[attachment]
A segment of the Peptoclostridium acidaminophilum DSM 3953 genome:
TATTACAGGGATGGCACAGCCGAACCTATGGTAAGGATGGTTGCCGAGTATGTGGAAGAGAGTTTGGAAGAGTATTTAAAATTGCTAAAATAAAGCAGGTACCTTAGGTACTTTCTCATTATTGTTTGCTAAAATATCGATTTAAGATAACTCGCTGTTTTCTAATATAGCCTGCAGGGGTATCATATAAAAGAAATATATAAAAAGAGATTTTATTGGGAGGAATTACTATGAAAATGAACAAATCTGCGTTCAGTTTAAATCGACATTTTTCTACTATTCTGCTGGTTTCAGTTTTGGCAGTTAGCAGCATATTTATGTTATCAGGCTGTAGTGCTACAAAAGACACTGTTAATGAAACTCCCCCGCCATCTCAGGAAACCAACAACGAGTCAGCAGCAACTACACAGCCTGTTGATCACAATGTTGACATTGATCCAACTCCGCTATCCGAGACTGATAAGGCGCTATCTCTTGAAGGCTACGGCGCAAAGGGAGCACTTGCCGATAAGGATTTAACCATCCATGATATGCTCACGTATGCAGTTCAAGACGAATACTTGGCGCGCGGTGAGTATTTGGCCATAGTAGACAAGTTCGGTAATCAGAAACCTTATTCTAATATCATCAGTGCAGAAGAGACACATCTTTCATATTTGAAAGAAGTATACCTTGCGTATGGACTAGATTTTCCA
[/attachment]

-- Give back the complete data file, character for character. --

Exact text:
A segment of the Peptoclostridium acidaminophilum DSM 3953 genome:
TATTACAGGGATGGCACAGCCGAACCTATGGTAAGGATGGTTGCCGAGTATGTGGAAGAGAGTTTGGAAGAGTATTTAAAATTGCTAAAATAAAGCAGGTACCTTAGGTACTTTCTCATTATTGTTTGCTAAAATATCGATTTAAGATAACTCGCTGTTTTCTAATATAGCCTGCAGGGGTATCATATAAAAGAAATATATAAAAAGAGATTTTATTGGGAGGAATTACTATGAAAATGAACAAATCTGCGTTCAGTTTAAATCGACATTTTTCTACTATTCTGCTGGTTTCAGTTTTGGCAGTTAGCAGCATATTTATGTTATCAGGCTGTAGTGCTACAAAAGACACTGTTAATGAAACTCCCCCGCCATCTCAGGAAACCAACAACGAGTCAGCAGCAACTACACAGCCTGTTGATCACAATGTTGACATTGATCCAACTCCGCTATCCGAGACTGATAAGGCGCTATCTCTTGAAGGCTACGGCGCAAAGGGAGCACTTGCCGATAAGGATTTAACCATCCATGATATGCTCACGTATGCAGTTCAAGACGAATACTTGGCGCGCGGTGAGTATTTGGCCATAGTAGACAAGTTCGGTAATCAGAAACCTTATTCTAATATCATCAGTGCAGAAGAGACACATCTTTCATATTTGAAAGAAGTATACCTTGCGTATGGACTAGATTTTCCA